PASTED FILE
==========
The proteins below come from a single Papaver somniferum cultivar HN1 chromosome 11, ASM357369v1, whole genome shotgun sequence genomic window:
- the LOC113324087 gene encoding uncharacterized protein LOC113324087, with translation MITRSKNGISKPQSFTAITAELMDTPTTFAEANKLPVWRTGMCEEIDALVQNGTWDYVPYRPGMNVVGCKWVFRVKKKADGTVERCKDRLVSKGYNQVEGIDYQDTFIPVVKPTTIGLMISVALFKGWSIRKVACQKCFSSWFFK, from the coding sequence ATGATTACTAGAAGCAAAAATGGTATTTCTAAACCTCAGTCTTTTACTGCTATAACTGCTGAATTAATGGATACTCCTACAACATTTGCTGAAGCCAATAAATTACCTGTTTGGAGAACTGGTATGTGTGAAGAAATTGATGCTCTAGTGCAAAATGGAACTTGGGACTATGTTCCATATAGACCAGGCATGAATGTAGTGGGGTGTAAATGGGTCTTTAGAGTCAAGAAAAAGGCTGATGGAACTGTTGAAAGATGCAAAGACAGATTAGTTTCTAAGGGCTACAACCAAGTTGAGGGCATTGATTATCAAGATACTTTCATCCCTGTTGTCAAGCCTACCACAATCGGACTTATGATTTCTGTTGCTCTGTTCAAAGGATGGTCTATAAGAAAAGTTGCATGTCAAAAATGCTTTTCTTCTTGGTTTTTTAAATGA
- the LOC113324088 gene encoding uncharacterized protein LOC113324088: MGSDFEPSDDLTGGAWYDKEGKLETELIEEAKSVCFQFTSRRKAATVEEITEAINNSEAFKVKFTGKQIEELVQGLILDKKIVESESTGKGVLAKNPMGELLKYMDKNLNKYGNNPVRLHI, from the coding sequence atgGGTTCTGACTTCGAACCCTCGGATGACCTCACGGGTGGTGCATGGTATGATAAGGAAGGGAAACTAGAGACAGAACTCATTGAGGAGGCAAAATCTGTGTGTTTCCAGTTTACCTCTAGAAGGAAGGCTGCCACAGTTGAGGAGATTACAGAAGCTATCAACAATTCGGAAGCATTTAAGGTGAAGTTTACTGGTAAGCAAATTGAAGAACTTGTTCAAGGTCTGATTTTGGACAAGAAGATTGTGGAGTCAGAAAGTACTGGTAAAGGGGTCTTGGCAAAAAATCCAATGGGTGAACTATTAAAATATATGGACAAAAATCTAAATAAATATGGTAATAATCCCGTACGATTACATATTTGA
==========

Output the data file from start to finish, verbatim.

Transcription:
The proteins below come from a single Papaver somniferum cultivar HN1 chromosome 11, ASM357369v1, whole genome shotgun sequence genomic window:
- the LOC113324087 gene encoding uncharacterized protein LOC113324087, with translation MITRSKNGISKPQSFTAITAELMDTPTTFAEANKLPVWRTGMCEEIDALVQNGTWDYVPYRPGMNVVGCKWVFRVKKKADGTVERCKDRLVSKGYNQVEGIDYQDTFIPVVKPTTIGLMISVALFKGWSIRKVACQKCFSSWFFK, from the coding sequence ATGATTACTAGAAGCAAAAATGGTATTTCTAAACCTCAGTCTTTTACTGCTATAACTGCTGAATTAATGGATACTCCTACAACATTTGCTGAAGCCAATAAATTACCTGTTTGGAGAACTGGTATGTGTGAAGAAATTGATGCTCTAGTGCAAAATGGAACTTGGGACTATGTTCCATATAGACCAGGCATGAATGTAGTGGGGTGTAAATGGGTCTTTAGAGTCAAGAAAAAGGCTGATGGAACTGTTGAAAGATGCAAAGACAGATTAGTTTCTAAGGGCTACAACCAAGTTGAGGGCATTGATTATCAAGATACTTTCATCCCTGTTGTCAAGCCTACCACAATCGGACTTATGATTTCTGTTGCTCTGTTCAAAGGATGGTCTATAAGAAAAGTTGCATGTCAAAAATGCTTTTCTTCTTGGTTTTTTAAATGA
- the LOC113324088 gene encoding uncharacterized protein LOC113324088: MGSDFEPSDDLTGGAWYDKEGKLETELIEEAKSVCFQFTSRRKAATVEEITEAINNSEAFKVKFTGKQIEELVQGLILDKKIVESESTGKGVLAKNPMGELLKYMDKNLNKYGNNPVRLHI, from the coding sequence atgGGTTCTGACTTCGAACCCTCGGATGACCTCACGGGTGGTGCATGGTATGATAAGGAAGGGAAACTAGAGACAGAACTCATTGAGGAGGCAAAATCTGTGTGTTTCCAGTTTACCTCTAGAAGGAAGGCTGCCACAGTTGAGGAGATTACAGAAGCTATCAACAATTCGGAAGCATTTAAGGTGAAGTTTACTGGTAAGCAAATTGAAGAACTTGTTCAAGGTCTGATTTTGGACAAGAAGATTGTGGAGTCAGAAAGTACTGGTAAAGGGGTCTTGGCAAAAAATCCAATGGGTGAACTATTAAAATATATGGACAAAAATCTAAATAAATATGGTAATAATCCCGTACGATTACATATTTGA